More traffic

If you plan to come into this area from the west very soon, we suggest you call your destination and get directions over the phone until maps are updated.  We thought we were prepared by having printed and GPS instructions.  However, the construction here is so recent and hugely changed, there are no current directions that we can find.  At the foot of the bridge we didn’t know whether to go straight or make a turn.  So we turned and soon noticed that phenomenon where the trees start closing in and the streets begin to get narrow.  Oh, we’re getting busy now!  If we had been driving a car this would have been easy, but with our size the stress sets in.  It turns out we would have gotten lost if we had gone straight ahead, too.

As we saw the river up ahead and the oncoming traffic we made a best-guess turn.  Ok, this looks better, we’ll follow the road under the bridge and get right back on track.  I grab my laptop and open Google Maps to find out where we are now (GM doesn’t know about the new roads, either).  We start re-plotting our course and settle down a bit.  What else can go wrong?  Then there’s the TRAIN…

Steve pulled up to an angled busy intersection with a RR crossing, with a train sitting a ways back at our right rear – almost impossible to see from inside the RV.  We stayed behind the crossing line as long as possible, but had to cross it to turn left onto a road.  Steve pulled up to the intersection when he saw a break, but a speeding motorcycle killed our opportunity.  Steve kept asking, “Is that train moving,” and for a while it wasn’t.  Then it was.  Right at us.  But the cross traffic was relentless, and of course nobody wants to stop for the train, even though the conductor was laying on his horn now.  I was signaling through the window for people to stop, but they either didn’t see or ignored me.  Finally, the traffic stopped and we “jumped” through that intersection as quickly as possible.  Sorry I didn’t get pictures, we were a little busy at the moment.  Would the train have stopped for us?  Probably, he was barely moving.  But I don’t want to ruin the suspense of the story!

Welcome to New Orleans!

After wiping off the sweat, we arrived safely at Bayou-Segnette State Park.  To calm our nerves following what was easily the worst driving day of our adventure, we explored our new digs.  We chose this State park after seeing a good rating from Nina of Wheeling It.  It is just a thirty-minute drive or a free ferry ride across the Mississippi River from New Orleans.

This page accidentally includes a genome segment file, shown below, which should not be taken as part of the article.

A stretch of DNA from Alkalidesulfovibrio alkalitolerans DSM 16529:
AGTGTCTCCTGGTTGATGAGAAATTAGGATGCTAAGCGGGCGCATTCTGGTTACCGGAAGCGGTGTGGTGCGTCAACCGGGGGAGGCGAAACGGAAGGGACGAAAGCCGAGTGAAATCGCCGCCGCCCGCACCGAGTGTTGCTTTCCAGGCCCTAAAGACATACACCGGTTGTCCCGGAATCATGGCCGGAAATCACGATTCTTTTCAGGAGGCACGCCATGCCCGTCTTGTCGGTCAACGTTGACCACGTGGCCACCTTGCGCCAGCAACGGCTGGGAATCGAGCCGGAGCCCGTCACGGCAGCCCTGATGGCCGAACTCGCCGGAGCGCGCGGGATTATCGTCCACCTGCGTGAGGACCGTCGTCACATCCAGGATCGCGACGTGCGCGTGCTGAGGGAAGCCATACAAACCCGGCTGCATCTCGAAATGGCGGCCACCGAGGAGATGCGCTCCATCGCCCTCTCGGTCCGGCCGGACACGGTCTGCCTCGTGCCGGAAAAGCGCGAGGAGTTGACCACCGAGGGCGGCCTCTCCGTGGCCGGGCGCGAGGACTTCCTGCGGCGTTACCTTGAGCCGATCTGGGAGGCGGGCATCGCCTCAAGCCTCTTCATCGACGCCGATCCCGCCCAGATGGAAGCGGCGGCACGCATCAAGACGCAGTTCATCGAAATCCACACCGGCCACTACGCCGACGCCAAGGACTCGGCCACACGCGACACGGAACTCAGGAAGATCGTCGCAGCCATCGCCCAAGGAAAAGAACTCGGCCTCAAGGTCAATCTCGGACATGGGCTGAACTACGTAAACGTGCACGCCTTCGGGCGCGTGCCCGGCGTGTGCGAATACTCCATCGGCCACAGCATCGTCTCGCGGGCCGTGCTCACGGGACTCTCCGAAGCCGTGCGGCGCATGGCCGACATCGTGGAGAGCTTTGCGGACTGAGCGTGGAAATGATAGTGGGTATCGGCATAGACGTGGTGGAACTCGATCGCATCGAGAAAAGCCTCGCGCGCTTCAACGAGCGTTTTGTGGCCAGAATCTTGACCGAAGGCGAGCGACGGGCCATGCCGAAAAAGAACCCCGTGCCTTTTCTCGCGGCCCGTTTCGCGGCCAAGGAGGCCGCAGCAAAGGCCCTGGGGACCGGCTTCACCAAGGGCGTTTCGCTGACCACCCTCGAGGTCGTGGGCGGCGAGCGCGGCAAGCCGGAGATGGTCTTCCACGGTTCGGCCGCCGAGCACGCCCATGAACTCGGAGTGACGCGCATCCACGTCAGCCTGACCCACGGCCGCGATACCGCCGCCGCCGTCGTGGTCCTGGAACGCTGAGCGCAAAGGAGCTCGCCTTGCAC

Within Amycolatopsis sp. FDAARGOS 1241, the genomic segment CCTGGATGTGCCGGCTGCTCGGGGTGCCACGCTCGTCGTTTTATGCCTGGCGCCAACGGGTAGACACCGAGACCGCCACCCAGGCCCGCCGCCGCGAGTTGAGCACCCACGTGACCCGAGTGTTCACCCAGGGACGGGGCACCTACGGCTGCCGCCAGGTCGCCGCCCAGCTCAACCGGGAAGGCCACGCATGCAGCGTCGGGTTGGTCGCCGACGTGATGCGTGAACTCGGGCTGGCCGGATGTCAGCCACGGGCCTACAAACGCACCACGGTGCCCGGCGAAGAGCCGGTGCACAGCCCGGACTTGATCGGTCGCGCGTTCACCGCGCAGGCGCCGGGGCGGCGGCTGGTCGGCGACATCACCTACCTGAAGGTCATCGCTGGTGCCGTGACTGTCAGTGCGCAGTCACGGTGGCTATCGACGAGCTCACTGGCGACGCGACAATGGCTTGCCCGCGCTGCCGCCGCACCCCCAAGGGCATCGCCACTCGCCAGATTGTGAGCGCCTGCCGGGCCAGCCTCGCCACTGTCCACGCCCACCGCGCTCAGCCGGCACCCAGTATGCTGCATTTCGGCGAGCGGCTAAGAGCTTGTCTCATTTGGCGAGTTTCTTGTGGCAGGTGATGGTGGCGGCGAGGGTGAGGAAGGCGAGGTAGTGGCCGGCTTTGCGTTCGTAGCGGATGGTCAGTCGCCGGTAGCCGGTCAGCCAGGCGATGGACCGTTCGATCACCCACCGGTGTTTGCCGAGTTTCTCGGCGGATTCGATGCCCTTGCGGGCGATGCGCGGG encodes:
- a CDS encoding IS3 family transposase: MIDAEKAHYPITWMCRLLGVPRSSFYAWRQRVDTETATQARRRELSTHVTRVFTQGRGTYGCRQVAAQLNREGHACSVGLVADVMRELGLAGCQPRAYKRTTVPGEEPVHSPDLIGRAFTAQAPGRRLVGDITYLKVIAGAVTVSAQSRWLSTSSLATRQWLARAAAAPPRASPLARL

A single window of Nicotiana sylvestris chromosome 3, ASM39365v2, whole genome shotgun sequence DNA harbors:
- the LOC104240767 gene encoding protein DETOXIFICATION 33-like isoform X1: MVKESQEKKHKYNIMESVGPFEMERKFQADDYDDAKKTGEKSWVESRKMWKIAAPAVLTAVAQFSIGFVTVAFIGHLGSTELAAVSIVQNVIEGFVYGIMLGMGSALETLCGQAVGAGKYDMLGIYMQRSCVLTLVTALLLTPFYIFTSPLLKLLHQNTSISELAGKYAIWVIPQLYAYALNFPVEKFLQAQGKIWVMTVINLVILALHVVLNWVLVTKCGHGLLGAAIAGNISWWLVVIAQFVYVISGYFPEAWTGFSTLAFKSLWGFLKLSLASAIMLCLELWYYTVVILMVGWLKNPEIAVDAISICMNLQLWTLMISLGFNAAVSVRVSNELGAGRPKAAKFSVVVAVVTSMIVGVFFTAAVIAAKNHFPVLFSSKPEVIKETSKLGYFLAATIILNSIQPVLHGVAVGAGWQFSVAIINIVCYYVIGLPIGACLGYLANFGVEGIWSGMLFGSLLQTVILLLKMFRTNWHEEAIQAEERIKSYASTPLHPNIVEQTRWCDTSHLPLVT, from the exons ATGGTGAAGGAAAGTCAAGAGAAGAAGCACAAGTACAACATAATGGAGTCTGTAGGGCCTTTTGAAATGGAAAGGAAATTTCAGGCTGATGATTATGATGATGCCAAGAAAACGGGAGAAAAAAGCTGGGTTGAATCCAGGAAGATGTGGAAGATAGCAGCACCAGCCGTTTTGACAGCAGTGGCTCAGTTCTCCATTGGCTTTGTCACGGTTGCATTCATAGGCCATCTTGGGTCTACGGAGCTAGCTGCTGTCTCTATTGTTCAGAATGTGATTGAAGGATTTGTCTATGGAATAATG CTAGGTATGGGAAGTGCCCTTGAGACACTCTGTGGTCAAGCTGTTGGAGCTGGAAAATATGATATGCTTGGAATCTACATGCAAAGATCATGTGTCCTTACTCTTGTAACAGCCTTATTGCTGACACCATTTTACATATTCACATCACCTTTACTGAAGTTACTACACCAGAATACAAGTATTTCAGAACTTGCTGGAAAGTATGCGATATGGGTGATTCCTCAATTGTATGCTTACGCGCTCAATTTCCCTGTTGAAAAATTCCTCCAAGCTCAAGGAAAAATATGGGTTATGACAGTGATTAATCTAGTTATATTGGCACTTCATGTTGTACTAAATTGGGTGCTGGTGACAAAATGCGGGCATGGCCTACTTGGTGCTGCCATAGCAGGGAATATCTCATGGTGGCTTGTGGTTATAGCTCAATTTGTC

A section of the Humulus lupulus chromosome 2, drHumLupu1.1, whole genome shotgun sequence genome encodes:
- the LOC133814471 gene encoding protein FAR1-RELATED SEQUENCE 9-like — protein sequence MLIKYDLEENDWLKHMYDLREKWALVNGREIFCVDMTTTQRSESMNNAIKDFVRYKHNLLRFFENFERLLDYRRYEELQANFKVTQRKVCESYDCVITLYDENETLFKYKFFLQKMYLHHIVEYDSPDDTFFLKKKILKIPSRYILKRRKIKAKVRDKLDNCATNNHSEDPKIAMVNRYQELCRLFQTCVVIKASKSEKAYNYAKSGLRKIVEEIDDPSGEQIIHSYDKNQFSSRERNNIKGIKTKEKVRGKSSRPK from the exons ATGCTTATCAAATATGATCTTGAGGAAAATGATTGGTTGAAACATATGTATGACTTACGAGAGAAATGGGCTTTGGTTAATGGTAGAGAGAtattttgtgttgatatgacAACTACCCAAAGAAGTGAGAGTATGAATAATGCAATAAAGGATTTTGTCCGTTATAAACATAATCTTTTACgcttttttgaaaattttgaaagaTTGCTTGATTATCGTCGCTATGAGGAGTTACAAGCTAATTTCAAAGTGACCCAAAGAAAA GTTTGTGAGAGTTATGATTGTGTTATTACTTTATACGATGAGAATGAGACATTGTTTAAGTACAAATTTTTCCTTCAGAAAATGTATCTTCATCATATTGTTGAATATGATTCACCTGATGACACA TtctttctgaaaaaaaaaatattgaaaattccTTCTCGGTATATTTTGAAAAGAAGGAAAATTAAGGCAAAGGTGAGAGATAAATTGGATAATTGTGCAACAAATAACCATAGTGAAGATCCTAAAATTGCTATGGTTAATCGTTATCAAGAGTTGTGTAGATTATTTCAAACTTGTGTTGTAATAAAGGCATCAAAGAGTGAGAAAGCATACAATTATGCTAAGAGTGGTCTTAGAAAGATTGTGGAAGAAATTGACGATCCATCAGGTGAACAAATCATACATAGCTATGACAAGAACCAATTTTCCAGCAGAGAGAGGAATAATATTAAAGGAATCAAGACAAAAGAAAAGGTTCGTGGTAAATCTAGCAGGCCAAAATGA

Bayou Segnette State Park

At the park, all sites are long and paved, and have either a wood deck or cement patio with table and fire pit.  Sites are widely spaced with lush grass.  This is the second state park in Louisiana we’ve been to where laundry is FREE and wifi is available (but a bit slow).

As we explored further around the park, we noticed miles of levees, floodwalls, floodgates and water control structures.  They have been busy here indeed since Katrina showed up in 2005, and the construction continues throughout the area.

Flood Gate

Steve examining the flood gate.  That’s about 2′ of concrete with a bank vault-looking door!

Flood wall

Miles of flood wall

Levee

On top of a levee, with the flood wall behind.

We will be hanging out here for about a week to see the sights and food of New Orleans.  More to come!

Our upcoming stops – tell us about any “must do” tours, excursions,
restaurants, etc. you’ve enjoyed at these places:

Biloxi, MS

Gulf Shores, AL

Pensacola, FL

————————————————————————————————

Tabasco and Aigrettes – Avery Island, LA

Comments 18 Standard
Centuries old Buddha

Now back to our regular programming.  The last two anniversary posts, hiking and biking faves, were fun to write not only for the sharing part but because they brought back fond memories as we discussed and voted on them together.

Now where were we?

Registering for the tour

Registering for the tour

Pass the Tabasco, please.”  We hear this in restaurants, diners, even at home,  that’s how famous Tabasco sauce is.  I love Tabasco, for it gives that extra zip to an otherwise bland food.  But do you know that the plant that makes Tabasco is sitting on an island of salt right here in Louisiana?  Do you know what an Aigrette is?  How could Tabasco and Aigrette be in one sentence?  Well, hang on and read on, even if you don’t like Tabasco sauce. Avery Island

We love touring working factories of all types, and we try to locate them as we move along on our travels.  Avery Island is the home of world-famous Tabasco sauce, owned by the McIlhenny Company.  The island is surrounded by swamps and marshes, and you must pay $1.00 to drive onto it.

The island is the largest of five “salt domes” in coastal Louisiana, and the first salt dome mined in the US.  And we’re not kidding around when we say BIG.  According to the information we got at Avery Island, “If you fashioned of pure salt a life-sized model of Mt. Everest, there would still be enough salt left to model a dozen or so of the major mountain peaks of the Allegheny range”.  Wow, my blood pressure is rising just thinking about that!  The mine currently produces about 2.5 million tons per year and the extracted salt is 98.9 pure.

We learned a lot of interesting facts about the making of the famous sauce from their 8-minute video:

-Tabasco pepper sauce was first produced in 1868 by Edmund McIlhenny, its recipe unchanged for over 142 years and in the same location, Avery Island.

-30 acres of the peppers, known as Capsicum frutescens variety tabasco, are grown on Avery Island to produce seeds only.  The seeds are then shipped primarily to Central and South America, where peppers grown in the constant heat and humidity are used to produce the sauce.